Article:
Select Page

Approximately 900 students in two dorms at Colorado State University (CSU) are under quarantine restrictions after the school detected COVID-19 in the wastewater, The Denver Post reported Friday.

Students in Braiden and Summit Hall were sent a statement from the university’s Pandemic Preparedness Team on Thursday indicating that a routine wastewater test at locations tied to specific residence halls found “a significantly high level of COVID-19 in the wastewater” from the two dorms. The levels indicate that a number of student residents are likely infected with COVID-19.

“Because of this, we are placing the entire residence hall into a mandatory quarantine,” read the message. “This means that you should not leave your residence hall for any reason, beginning immediately.”

Currently, approximately 500 students living in Braiden Hall and 400 in Summit Hall are under mandatory quarantine orders until all positive cases and close contacts have been identified and the wastewater levels return to normal. Students are not permitted to leave their dorms unless to pick up meals at specific times or to get tested in tents outside of the buildings. They must also attend classes online until further notice.

“The amount of time you are required to be on quarantine will depend upon several factors, but we are committed to minimizing the impact of this order as much as possible,” the message said.

The message also indicates that a negative test does not necessarily free students from quarantine—public health officials will contact students directly if they are no longer under mandatory quarantine. Under the guidance of health officials, students who repeatedly test negative may be released.

Students who test positive will be isolated in a separate location. Taking into account students’ mental health, the message lists resources and websites for the university’s counseling and health centers.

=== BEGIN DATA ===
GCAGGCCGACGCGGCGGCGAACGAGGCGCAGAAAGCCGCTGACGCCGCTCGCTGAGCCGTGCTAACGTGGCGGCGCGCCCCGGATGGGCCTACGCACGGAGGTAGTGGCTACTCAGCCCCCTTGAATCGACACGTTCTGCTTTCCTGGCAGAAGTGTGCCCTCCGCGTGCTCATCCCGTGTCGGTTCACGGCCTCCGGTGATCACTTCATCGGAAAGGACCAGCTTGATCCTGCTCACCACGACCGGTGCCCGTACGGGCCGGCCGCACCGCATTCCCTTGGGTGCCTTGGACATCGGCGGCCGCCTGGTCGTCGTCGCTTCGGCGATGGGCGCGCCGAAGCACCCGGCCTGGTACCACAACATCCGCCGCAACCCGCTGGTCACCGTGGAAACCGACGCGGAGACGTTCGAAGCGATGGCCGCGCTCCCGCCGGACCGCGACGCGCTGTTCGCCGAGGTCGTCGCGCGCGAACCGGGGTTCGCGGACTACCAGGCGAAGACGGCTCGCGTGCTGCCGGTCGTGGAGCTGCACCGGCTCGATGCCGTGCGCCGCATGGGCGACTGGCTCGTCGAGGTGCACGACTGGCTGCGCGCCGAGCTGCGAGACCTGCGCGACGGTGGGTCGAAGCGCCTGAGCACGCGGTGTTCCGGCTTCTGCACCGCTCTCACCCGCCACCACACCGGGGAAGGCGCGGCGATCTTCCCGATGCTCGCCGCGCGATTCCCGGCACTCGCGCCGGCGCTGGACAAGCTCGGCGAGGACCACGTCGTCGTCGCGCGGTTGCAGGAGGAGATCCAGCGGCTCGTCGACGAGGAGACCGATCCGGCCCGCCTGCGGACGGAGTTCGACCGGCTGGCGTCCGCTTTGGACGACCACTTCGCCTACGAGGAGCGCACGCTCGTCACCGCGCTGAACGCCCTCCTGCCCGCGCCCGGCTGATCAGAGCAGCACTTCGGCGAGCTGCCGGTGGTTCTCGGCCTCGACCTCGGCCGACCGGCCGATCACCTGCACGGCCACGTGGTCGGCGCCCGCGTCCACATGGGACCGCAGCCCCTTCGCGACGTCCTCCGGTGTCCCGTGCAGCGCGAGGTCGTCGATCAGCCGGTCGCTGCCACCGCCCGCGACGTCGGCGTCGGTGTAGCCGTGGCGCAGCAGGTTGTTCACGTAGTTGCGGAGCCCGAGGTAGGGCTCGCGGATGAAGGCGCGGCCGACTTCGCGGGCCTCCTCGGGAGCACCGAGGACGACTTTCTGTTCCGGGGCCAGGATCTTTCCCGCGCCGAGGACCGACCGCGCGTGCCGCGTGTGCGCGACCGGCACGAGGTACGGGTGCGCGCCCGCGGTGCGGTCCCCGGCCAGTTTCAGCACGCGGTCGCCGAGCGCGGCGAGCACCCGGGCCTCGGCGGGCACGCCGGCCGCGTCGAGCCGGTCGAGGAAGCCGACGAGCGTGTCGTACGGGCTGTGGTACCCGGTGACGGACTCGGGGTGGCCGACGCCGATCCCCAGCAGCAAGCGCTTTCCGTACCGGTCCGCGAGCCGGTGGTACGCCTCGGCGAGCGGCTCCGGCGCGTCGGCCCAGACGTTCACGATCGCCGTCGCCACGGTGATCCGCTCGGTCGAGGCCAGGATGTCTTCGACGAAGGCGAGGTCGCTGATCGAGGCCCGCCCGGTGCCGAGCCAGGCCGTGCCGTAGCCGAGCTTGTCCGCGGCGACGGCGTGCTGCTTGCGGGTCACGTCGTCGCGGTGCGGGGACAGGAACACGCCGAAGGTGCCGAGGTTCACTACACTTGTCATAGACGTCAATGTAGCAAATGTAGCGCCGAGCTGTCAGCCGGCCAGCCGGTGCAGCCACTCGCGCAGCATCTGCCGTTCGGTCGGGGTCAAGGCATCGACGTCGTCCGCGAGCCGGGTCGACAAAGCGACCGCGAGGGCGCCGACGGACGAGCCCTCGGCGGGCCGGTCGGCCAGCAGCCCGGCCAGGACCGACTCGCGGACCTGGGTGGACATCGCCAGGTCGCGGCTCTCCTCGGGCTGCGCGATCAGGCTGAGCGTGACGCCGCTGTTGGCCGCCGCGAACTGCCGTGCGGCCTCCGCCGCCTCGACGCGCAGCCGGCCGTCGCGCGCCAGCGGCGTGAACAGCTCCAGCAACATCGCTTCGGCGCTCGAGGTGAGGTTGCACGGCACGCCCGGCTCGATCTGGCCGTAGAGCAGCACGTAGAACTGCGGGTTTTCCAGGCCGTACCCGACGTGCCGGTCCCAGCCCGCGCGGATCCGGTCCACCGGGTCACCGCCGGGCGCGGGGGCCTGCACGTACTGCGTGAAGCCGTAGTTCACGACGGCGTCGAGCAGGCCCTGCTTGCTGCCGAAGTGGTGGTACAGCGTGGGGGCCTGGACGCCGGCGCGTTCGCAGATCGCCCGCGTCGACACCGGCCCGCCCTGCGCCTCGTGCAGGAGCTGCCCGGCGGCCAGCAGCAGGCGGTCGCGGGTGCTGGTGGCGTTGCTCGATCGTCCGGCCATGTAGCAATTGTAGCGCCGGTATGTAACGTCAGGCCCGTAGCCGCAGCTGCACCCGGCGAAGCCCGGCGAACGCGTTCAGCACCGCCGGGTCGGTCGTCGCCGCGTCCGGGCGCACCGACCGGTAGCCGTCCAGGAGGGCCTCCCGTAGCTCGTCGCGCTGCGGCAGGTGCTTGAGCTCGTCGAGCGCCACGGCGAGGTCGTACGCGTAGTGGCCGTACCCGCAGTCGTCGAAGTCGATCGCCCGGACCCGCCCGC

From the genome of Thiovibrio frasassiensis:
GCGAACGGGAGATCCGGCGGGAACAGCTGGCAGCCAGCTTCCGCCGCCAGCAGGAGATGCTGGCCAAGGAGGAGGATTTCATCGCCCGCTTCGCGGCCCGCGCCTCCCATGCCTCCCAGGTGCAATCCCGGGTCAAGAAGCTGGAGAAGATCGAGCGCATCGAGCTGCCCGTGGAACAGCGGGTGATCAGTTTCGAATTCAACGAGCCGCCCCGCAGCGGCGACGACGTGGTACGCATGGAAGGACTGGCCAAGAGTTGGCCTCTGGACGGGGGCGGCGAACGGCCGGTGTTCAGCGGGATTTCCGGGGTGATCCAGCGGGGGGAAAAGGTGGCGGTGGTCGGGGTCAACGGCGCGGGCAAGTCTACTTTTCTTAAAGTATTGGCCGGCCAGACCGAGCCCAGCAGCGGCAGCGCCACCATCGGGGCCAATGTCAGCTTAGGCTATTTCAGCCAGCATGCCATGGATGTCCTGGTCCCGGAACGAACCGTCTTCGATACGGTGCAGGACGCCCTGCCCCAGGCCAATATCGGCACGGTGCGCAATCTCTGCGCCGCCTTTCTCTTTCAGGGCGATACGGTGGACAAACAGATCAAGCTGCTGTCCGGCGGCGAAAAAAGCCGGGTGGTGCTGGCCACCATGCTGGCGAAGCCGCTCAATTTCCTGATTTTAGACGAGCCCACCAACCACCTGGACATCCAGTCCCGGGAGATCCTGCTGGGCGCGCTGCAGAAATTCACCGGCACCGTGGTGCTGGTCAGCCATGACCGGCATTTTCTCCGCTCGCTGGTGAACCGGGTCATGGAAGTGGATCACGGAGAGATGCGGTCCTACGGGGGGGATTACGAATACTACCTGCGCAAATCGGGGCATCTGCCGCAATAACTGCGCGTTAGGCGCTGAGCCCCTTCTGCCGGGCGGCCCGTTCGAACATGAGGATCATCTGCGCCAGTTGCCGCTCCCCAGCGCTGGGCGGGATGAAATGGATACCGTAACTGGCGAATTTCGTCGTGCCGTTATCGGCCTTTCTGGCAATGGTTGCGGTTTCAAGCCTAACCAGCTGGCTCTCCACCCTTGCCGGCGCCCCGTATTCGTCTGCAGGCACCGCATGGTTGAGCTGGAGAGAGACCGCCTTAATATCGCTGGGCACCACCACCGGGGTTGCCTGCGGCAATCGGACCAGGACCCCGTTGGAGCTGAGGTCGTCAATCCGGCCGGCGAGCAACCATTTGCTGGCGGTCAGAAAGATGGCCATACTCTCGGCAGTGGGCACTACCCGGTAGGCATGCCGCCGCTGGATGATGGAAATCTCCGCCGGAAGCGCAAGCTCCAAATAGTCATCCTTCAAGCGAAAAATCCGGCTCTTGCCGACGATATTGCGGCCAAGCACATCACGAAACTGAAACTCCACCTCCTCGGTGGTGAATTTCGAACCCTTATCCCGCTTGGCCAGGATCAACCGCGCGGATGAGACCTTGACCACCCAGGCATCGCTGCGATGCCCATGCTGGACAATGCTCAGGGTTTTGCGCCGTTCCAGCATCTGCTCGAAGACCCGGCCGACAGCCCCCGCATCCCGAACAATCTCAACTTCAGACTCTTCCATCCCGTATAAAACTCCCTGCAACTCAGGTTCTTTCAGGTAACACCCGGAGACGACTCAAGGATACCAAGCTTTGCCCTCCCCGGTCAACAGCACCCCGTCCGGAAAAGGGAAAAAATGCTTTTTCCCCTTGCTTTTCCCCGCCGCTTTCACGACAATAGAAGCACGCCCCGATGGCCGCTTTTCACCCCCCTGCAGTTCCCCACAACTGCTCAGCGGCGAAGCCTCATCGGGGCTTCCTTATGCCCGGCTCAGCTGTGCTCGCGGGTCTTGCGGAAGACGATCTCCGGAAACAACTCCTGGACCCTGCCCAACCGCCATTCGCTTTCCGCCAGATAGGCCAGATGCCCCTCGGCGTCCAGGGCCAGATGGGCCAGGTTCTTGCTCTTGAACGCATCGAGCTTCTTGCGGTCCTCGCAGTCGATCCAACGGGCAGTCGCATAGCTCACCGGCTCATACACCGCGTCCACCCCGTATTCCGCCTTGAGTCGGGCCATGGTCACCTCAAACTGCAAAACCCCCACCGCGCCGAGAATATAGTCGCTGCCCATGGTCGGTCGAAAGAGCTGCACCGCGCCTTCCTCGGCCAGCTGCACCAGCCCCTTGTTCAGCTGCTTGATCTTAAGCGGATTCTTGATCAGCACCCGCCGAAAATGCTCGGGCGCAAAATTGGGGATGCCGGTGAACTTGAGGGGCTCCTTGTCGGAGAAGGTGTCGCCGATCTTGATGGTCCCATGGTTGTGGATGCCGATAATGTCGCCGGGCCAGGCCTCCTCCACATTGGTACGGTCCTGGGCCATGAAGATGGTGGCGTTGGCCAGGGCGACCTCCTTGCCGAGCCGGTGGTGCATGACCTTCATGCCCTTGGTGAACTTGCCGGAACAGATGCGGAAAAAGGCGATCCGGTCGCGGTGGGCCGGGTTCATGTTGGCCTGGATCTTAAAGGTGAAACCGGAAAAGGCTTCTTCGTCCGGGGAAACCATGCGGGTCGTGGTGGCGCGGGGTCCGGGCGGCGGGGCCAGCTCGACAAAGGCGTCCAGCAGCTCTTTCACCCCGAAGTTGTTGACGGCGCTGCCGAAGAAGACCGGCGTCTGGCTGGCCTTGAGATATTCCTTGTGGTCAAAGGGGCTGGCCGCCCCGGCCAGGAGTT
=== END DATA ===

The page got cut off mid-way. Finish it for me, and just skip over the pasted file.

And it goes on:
UC Boulder
Students wait in line for registration and an identifying wristband after receiving a negative test result for coronavirus while arriving on campus at University of Colorado Boulder on August 18, 2020 in Boulder, Colorado. Due to the covid-19 pandemic many colleges and universities are instituting different strategies many with students living in dormitories but attending all classes with remote instruction.
Mark Makela/Getty Images/Getty

As of Friday, CSU has had 319 total positive cases of COVID-19 on its Fort Collins campus since June, with 183 new cases among students and staff since move-in day on August 17. Larimer County, where the university is located, has had 2,426 cumulative cases.

Other universities in Colorado have seen several outbreaks of COVID-19 in recent months. Colorado College in Colorado Springs was the first in the state to send students home and go fully remote after dorms were quarantined, while Denver’s Regis University currently has roughly 130 students under quarantine orders.

The University of Colorado (UC) Boulder has over 1,300 confirmed or probable cases of COVID-19—declared the largest outbreak in the state—among students, causing the university to move to remote instruction for two weeks starting on Thursday. UC Boulder was the first to detect COVID-19 in dorms using wastewater detection.

Newsweek has reached out to CSU for comment.

This content was originally published here.